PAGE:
In May, the City of Somerville became the latest Massachusetts jurisdiction to adopt a Complete Streets policy, and the first in the state to do so by ordinance.
Two Montana towns, Sidney and Hamilton, adopted Complete Streets policies in June, adding to the list of rural communities that recognize the importance of making streets work for everyone who uses them.
New Jersey continues to lead the nation in the number of communities with Complete Streets on the books. In the last month, the Coalition learned about eight recently adopted policies, including those in East Windsor, Elizabeth, Hightstown, Hillsborough, Pennington, South Brunswick, Summit, and Tenafly. These additions put the state’s total policy count over 100 at all levels of state and government.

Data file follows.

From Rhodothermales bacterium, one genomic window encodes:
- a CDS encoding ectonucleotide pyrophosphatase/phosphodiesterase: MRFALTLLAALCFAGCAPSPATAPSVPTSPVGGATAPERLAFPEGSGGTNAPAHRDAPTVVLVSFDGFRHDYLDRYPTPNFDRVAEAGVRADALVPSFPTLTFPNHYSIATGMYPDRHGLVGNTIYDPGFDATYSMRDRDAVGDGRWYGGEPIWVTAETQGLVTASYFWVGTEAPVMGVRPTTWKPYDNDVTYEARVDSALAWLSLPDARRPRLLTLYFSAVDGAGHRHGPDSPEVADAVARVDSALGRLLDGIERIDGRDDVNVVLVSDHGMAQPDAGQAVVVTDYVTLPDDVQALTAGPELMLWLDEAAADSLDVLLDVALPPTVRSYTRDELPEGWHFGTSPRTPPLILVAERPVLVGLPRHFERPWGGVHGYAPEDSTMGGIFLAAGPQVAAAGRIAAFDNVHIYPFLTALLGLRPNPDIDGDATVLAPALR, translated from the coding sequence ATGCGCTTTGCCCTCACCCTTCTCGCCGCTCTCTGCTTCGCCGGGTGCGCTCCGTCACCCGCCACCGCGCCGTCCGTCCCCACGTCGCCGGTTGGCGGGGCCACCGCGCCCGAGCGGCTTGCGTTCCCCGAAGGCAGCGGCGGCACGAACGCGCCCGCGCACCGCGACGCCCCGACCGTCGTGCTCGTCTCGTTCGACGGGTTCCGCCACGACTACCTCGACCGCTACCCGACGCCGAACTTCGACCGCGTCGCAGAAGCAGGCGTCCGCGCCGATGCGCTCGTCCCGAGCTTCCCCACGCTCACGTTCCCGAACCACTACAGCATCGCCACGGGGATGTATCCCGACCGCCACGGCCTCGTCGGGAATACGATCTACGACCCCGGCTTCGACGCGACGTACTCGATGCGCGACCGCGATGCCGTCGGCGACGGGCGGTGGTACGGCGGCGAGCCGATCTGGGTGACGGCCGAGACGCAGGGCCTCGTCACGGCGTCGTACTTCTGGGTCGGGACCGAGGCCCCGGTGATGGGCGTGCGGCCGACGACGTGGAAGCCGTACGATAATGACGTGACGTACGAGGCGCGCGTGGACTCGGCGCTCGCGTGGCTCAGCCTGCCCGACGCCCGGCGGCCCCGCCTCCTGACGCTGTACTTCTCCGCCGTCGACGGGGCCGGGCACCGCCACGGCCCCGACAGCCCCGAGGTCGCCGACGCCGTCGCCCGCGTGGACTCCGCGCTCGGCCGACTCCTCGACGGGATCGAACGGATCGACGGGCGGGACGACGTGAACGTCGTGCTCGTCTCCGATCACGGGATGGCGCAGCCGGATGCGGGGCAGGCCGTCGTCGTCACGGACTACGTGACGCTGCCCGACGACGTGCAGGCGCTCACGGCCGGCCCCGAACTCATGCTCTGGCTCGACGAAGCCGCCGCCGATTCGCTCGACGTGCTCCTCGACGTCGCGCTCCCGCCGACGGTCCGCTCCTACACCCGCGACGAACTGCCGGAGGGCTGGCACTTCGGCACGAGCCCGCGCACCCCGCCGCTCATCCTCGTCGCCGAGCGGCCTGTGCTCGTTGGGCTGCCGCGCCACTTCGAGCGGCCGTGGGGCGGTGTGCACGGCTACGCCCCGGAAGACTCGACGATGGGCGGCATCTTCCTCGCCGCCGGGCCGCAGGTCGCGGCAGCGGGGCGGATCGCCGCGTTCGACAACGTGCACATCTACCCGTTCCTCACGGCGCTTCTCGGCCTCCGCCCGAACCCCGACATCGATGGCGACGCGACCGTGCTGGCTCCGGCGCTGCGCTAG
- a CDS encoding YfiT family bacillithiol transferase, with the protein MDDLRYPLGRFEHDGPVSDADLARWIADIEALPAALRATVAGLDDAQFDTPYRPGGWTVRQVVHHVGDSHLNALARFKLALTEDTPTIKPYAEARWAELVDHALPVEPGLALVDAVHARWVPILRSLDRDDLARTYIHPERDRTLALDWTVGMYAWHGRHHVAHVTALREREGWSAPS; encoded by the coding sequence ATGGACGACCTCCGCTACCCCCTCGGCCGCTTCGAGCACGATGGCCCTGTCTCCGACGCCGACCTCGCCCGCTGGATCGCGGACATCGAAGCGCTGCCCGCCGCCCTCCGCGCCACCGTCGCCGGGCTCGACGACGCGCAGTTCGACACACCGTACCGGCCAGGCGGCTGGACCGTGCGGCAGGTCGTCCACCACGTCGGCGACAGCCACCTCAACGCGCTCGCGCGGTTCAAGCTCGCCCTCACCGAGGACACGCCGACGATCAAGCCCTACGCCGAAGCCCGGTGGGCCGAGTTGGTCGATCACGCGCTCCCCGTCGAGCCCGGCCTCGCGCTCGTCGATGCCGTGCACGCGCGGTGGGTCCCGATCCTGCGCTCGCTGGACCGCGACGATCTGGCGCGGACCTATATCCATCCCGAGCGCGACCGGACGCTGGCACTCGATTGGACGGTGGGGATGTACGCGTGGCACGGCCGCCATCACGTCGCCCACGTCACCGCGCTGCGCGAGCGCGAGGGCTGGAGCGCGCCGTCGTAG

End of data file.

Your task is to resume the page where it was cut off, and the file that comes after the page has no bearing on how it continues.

New York State has also been steadily adding policies. The Lake Erie City of Dunkirk adopted a Complete Streets policy on May 20. Two days later, the City of Troy, in the Capital District, passed an ordinance adding Complete Streets as part of its city code.